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To park or not to park?

With the ringing in of the new year also comes the adding on of new fees. The Washington State Parks Commission began its systemwide parking fee Jan. 1.

Parks in Central Kitsap affected include Scenic Beach and Illahee State

Parks.

A daily parking permit costs $5 and an annual permit, which will be available online (www.parks.wa.gov) Jan. 15, costs $50. Permits may also be purchased at the parks themselves. People who fail to pay will be fined $66.

Virginia Painter, state parks spokeswoman said fees are being collected at the parks’ main gates by park rangers and pay boxes known as “iron rangers.”

“We hope that people will be honorable and do the right thing,” she said when it comes to leaving five bucks in the box. A small line greeted parks officials in the state park’s Olympia headquarters Monday morning to purchase permits. Most of them were former and current parks employees showing their support for the fee.

In June, the commission approved an emergency vehicle parking fee for selected state parks, with a $5 daily vehicle parking permit and a $40 annual vehicle parking permit at Potholes, Maryhill, Spring Creek Hatchery, Beacon Rock, Horsethief Lake and Doug’s Beach State Parks.

Due to state budget cuts, the fees were approved systemwide in September 2002.

“We’ve got to find the money to keep things together,” Painter said.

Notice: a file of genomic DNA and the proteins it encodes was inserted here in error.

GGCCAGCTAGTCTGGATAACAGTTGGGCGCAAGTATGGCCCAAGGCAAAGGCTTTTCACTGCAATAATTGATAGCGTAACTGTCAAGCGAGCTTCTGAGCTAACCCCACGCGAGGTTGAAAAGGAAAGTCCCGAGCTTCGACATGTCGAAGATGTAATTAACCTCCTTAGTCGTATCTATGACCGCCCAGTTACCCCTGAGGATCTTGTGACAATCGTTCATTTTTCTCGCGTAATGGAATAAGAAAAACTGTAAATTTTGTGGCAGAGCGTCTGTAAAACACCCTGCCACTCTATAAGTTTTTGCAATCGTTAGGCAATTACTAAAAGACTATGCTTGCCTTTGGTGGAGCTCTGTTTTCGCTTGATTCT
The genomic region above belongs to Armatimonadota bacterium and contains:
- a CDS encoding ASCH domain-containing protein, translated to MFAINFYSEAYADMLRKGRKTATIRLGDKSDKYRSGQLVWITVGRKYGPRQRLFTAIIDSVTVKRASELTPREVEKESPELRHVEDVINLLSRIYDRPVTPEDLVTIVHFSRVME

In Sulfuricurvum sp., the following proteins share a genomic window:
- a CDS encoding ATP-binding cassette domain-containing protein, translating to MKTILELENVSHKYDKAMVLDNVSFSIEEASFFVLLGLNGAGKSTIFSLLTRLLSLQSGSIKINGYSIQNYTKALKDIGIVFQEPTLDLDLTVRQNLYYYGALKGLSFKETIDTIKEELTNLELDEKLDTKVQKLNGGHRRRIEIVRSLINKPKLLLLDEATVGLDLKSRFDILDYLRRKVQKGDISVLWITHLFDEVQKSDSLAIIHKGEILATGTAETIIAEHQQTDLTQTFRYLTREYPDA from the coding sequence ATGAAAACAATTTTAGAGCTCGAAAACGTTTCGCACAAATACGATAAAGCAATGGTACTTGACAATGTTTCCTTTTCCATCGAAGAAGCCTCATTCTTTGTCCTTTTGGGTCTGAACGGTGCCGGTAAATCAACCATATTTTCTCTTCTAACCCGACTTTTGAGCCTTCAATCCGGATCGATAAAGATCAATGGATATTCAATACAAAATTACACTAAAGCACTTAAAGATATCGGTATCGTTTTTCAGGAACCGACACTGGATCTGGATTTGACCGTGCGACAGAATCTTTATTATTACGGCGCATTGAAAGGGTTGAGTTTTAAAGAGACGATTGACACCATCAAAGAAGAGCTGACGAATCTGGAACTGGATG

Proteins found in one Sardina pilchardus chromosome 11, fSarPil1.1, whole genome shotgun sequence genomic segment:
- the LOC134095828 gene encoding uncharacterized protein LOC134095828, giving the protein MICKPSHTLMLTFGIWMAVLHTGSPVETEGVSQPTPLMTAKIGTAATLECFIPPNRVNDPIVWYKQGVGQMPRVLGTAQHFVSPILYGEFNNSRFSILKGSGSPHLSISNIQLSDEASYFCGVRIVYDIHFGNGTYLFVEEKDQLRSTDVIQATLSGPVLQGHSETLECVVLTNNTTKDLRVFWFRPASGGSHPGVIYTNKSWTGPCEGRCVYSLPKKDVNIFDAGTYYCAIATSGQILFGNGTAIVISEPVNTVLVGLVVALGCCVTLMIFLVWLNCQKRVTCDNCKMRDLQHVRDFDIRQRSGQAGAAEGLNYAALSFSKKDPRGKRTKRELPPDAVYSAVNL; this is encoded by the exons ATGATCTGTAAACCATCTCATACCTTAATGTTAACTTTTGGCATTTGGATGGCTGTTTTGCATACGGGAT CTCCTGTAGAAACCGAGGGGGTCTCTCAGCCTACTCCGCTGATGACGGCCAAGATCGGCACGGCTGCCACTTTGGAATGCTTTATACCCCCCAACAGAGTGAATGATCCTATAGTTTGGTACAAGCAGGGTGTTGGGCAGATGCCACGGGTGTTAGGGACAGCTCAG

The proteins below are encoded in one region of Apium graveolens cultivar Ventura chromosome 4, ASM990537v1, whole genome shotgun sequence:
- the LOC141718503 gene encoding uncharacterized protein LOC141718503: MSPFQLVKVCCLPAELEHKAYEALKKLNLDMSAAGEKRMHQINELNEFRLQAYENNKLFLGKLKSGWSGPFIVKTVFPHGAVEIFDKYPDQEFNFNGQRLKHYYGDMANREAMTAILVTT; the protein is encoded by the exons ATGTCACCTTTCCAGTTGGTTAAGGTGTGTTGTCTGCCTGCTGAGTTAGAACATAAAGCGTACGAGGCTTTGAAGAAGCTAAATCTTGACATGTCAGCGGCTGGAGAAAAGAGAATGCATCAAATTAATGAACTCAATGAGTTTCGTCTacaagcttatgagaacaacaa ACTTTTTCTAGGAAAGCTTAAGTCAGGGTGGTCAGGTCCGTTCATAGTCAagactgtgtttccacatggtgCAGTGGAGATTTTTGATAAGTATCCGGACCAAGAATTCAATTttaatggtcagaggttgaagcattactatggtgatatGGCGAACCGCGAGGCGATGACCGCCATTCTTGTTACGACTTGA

The fees are expected to raise about $3 million with first priority being improving park maintenance and services.

According to a survey asking people if they would support a parking fee about 60 percent said they would rather pay a fee than see parks close. Parks officials understand the fee will take people some time to get used to the idea of paying a fee.

At Illahee State Park people are asked to self-register as they would for camping or using the boat launch, said Tom Riggs, park ranger. A handful of annual permits have been sold at the park, he added.

Riggs couldn’t say if it’s been the recent wet weather, the park fee or just the time of year, but the parking lot there has been pretty empty. Park officials expect a drop off in visitors at first, but are hopeful people will return to the parks. The Potholes, which saw a 50 percent attendance drop, is already rebounding, Painter said.

In 2001 Scenic Beach had about 188,000 visits and Illahee had 290,000.

The Washington State Parks and Recreation Commission manages a system of 125 parks and several recreation programs, including boating, cross-country skiing and snowmobiling. The 89-year-old park system receives nearly 48 million visits a year.

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